You missed my point re well-formedness.

    The iconic Hixie says: “Why trying to use XHTML and then sending it as text/html is bad. These are not likely to be problems for authors who regularly validate their pages, but other authors will run into these problems.” Lachy echoes this point: “(W)e should be teaching XHTML from the ground up. That sounds nice in theory, but the reality is that we’re still teaching in a predominately text/html environment, and the fact is: trying to teach XHTML under HTML (tag-soup) conditions is like trying to teach a child to swim by throwing them in the deep end and not realising they’re drowning until it’s too late.”

    The primary criticism of XHTML among gurus, it seems, is that documents declared as XHTML but rendered as text/html may be tag soup (ie, not well-formed and valid), & thus anathema.

    But, what if my documents validate? This criticism becomes void. Even the iconic Hixie has the integrity to state that his criticisms apply mainly (only?) to the tag soup environment.

    So, I have a large (187KB) document that validates as XHTML 1.1 using the application/xhtml+xml MIME type. Both IE6 & FF 1.5 render it just fine. As far as I could determine, they render it exactly the same.

    Yes, I am aware of the other pitfalls Hixie and others detail; ergo, I avoid these pitfalls.

    Hixie also says this: “Scripts that use document.write() will not work in XHTML contexts. (You have to use DOM Core methods.)”

    False. I have a document that validates as XHTML 1.1 using the application/xhtml+xml MIME type that also uses document.write(). It works just fine in IE6 & FF 1.5.

    You also missed my point about browsers other than IE6 & FF, which is this: If my documents are declared as XHTML 1.0 Strict, then I can be assured without testing in those browsers that those browsers will render my documents correctly. Yes, IE6 does not do XHTML, but all other browsers do, right?

    I disagree with your point re needing to learn all about XHTML before using it. All I needed to learn was the URI of the W3C site that says: To declare your document as XHTML 1.0, add this. That’s what I did to upgrade 2 of my documents to XHTML 1.1: I copied-and-pasted the 1.1 !DOCTYPE, eliminated the lang=”en” from the html tag, and replaced all occurrences of “a name=…” with “a id=…”

    Let’s assume something changes, & my cut-and-paste !DOCTYPE, html, & meta tags are no longer valid. Well, I go into my global-search-and-replace HTML editor, open all my documents, and replace the invalid tags with valid ones. This 5-minute exercise is not onerous. Granted, the upload will take a few more minutes, but I suppose I could find the time.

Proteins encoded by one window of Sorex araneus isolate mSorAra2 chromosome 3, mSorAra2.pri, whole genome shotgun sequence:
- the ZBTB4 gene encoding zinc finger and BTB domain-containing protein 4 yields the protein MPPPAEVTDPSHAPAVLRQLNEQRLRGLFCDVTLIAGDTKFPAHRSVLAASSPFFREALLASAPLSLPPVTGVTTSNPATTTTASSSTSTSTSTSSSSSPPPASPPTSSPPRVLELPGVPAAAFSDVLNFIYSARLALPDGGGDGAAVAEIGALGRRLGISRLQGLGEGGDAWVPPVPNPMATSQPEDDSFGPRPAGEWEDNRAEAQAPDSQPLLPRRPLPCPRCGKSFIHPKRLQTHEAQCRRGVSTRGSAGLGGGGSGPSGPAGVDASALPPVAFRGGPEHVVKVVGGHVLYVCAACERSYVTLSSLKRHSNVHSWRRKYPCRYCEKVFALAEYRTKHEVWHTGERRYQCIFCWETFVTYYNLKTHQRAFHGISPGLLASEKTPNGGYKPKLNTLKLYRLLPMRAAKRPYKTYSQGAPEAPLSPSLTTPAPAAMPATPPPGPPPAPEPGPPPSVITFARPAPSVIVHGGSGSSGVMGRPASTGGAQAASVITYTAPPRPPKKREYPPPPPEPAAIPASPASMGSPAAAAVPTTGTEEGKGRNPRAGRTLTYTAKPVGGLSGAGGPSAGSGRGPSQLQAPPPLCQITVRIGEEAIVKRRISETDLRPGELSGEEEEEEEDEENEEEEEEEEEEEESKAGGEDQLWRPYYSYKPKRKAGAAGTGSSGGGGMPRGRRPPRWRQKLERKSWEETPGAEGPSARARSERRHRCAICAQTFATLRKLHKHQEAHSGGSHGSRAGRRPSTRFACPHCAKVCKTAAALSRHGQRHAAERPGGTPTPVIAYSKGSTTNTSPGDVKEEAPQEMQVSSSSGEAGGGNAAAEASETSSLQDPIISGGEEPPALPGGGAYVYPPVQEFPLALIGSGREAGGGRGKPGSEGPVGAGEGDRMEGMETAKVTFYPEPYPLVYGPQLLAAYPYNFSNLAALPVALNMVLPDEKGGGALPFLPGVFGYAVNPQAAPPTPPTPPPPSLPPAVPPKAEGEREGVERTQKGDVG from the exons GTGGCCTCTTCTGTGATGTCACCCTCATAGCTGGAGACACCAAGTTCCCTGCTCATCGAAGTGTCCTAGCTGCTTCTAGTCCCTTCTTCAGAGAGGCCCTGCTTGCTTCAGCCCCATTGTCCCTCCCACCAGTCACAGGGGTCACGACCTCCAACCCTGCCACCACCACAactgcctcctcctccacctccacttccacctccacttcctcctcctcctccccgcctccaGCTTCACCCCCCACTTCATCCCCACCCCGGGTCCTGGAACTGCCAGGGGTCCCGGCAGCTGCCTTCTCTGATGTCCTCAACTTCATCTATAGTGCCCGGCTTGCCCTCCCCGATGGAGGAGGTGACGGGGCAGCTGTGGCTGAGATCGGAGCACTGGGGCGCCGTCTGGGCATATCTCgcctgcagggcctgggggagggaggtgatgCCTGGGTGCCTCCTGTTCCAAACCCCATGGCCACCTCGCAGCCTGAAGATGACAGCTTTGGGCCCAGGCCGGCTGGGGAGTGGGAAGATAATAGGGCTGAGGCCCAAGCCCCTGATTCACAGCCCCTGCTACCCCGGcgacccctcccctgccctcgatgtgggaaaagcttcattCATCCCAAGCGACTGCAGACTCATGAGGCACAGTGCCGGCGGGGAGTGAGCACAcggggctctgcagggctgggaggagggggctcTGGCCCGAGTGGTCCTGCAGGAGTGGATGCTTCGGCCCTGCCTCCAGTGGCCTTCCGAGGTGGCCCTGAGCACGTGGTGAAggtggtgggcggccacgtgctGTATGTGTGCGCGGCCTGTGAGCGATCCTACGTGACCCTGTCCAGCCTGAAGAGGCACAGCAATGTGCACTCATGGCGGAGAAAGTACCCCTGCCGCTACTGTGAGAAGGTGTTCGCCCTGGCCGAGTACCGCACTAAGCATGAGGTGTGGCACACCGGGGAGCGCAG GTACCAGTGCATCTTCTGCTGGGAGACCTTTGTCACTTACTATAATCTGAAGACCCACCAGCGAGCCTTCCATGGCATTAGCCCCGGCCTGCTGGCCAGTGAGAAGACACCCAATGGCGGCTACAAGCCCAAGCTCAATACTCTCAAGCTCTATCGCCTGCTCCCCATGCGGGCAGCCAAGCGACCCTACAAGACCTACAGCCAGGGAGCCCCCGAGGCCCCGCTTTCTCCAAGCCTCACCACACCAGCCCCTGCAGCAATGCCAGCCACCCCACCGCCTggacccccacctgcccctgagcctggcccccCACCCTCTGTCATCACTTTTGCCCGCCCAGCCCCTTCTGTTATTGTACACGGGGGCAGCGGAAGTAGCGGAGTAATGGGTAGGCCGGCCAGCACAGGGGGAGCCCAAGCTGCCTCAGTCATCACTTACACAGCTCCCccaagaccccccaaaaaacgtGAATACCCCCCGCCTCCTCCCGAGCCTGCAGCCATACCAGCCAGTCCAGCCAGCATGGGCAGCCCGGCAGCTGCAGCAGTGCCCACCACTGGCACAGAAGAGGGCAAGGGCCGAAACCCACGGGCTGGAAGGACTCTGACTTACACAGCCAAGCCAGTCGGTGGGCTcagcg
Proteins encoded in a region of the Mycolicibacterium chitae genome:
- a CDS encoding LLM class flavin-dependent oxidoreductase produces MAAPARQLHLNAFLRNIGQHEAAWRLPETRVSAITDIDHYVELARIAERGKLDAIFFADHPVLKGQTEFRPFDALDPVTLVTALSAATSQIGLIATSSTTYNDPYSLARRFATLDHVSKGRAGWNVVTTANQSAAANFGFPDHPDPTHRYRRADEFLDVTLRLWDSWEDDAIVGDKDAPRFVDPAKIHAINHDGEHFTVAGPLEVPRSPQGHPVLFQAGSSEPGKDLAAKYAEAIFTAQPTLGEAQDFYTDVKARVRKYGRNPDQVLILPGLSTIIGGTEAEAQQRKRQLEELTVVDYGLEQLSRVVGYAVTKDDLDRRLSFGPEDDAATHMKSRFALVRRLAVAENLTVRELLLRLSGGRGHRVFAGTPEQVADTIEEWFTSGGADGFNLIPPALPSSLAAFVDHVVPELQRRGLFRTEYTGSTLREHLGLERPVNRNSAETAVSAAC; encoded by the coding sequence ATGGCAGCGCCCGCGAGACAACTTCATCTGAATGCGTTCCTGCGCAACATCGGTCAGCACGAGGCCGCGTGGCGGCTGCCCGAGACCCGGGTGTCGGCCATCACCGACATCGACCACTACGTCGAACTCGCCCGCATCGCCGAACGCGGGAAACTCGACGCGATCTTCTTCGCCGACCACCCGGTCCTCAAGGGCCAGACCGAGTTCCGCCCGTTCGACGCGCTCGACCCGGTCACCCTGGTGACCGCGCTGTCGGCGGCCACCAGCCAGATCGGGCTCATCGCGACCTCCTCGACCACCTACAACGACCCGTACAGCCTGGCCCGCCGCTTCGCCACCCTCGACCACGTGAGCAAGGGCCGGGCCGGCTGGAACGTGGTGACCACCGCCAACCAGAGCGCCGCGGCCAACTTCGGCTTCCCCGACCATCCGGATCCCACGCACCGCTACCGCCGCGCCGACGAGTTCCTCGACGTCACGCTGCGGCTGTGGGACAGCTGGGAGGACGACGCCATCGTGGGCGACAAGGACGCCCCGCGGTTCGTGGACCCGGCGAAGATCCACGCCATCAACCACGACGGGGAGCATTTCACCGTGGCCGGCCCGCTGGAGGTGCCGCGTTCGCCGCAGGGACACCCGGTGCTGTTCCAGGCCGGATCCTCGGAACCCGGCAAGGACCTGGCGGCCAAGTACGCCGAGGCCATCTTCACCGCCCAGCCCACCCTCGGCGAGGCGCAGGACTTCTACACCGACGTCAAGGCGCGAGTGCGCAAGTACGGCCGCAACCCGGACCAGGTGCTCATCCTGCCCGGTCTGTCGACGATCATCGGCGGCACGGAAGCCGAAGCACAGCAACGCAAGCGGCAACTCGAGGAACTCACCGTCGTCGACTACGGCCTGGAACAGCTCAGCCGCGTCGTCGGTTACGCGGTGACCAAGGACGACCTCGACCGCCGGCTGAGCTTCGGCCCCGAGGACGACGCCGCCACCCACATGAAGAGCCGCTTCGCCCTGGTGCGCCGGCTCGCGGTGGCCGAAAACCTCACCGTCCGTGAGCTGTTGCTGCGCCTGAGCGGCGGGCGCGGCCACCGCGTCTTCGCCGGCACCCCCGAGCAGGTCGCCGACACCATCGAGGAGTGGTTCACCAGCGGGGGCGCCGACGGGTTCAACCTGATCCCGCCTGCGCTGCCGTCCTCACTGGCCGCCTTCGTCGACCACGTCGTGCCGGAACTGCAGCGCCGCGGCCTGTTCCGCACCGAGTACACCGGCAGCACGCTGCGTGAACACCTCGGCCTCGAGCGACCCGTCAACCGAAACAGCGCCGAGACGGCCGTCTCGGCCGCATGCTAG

You say: Why use XHTML? My response is: Why not? The rigor that XHTML imposes I orgasmically embrace. Declaring my documents as XHTML 1.0 or 1.1 Strict does no harm. They all work fine in IE6 & FF. What’s the big deal?

    My pragmatic opinion based upon decades of experience within this industry is that the virulence directed against Microsoft by the anti-IE6 faction within the guru community tsunamis the technical reasons explicated by Lachy, Hixie, & legions of others why beginners should not use XTHML.

    Rest assured: I’m not saying you’re a charter member of the anti-IE6 faction. What I’m saying is that I think the anti-IE6 faction sucks; ergo, I’ve chosen to upgrade to XHTML to spurn them.

  29. George, please provide some evidence that you have an XHTML 1.1 document served as application/xhtml+xml which is accpted by IE and contains working document.write() statements – I do not believe you. I suspect you’ve simply done as many beginners commonly do and changed the meta element to read <meta http-equiv="Content-Type" content="application/xhtml+xml" />, although that has no effect whatsoever upon the MIME type of the document.

    There is only one condition under which I’m aware that IE will appear to accept documents really served as application/xhtml+xml, but even then it treats them as text/html. There is, however, absolutely no condition under which any known browser will support document.write() in XML.

  30. Lachlan,

    The Tooltip Demo – Map document is declared as XHTML 1.1, & uses the application/xhtml+xml content-type. Scroll down to the bottom & click the W3C icon: The document validates as XHTML 1.1.

    tooltip_gm_map.js uses document.write.

    document.write works fine with both IE6 & FF 1.5. There is a problem in FF, however, but not a disabling one. I haven’t yet bugged my ISP to add “text/css css” to their Apache mimes.type file. Ergo, FF does not recognize the CSS, but tooltips work OK.

    I would guess the reason document.write works is that there is no “?xml version=”1.0″?” declaration at the beginning of the document. Is this guess correct?

  31. George, this is a perfect illustration of why I say XHTML is not for beginners, you have clearly misunderstood several aspects I mentioned in the article and are doing things wrongly. In particular, that page is not served as application/xhtml+xml, it is text/html. I intend to post an article about this topic in the next few days, I suggest you read it when I publish it.

    Whether or not document.write() works, has absolutely nothing to do with the XML declaration being present or not, it has everything to do with the MIME type used.

  32. Well, Lachlan, I am gratified that I stoked your creative juices.

    Insofar as your arguments are concerned, I tend to dismiss elitism under any guise. We would all be better served if you stopped trying to prove your superiority.

  33. I’m am not trying to prove my superiority, nor do I consider myself an elitist. I was merely disputing your arguments on technical grounds and if you choose to see such arguments as a form of elitism, fine; but if you wish to learn, I suggest you don’t simply dismiss them.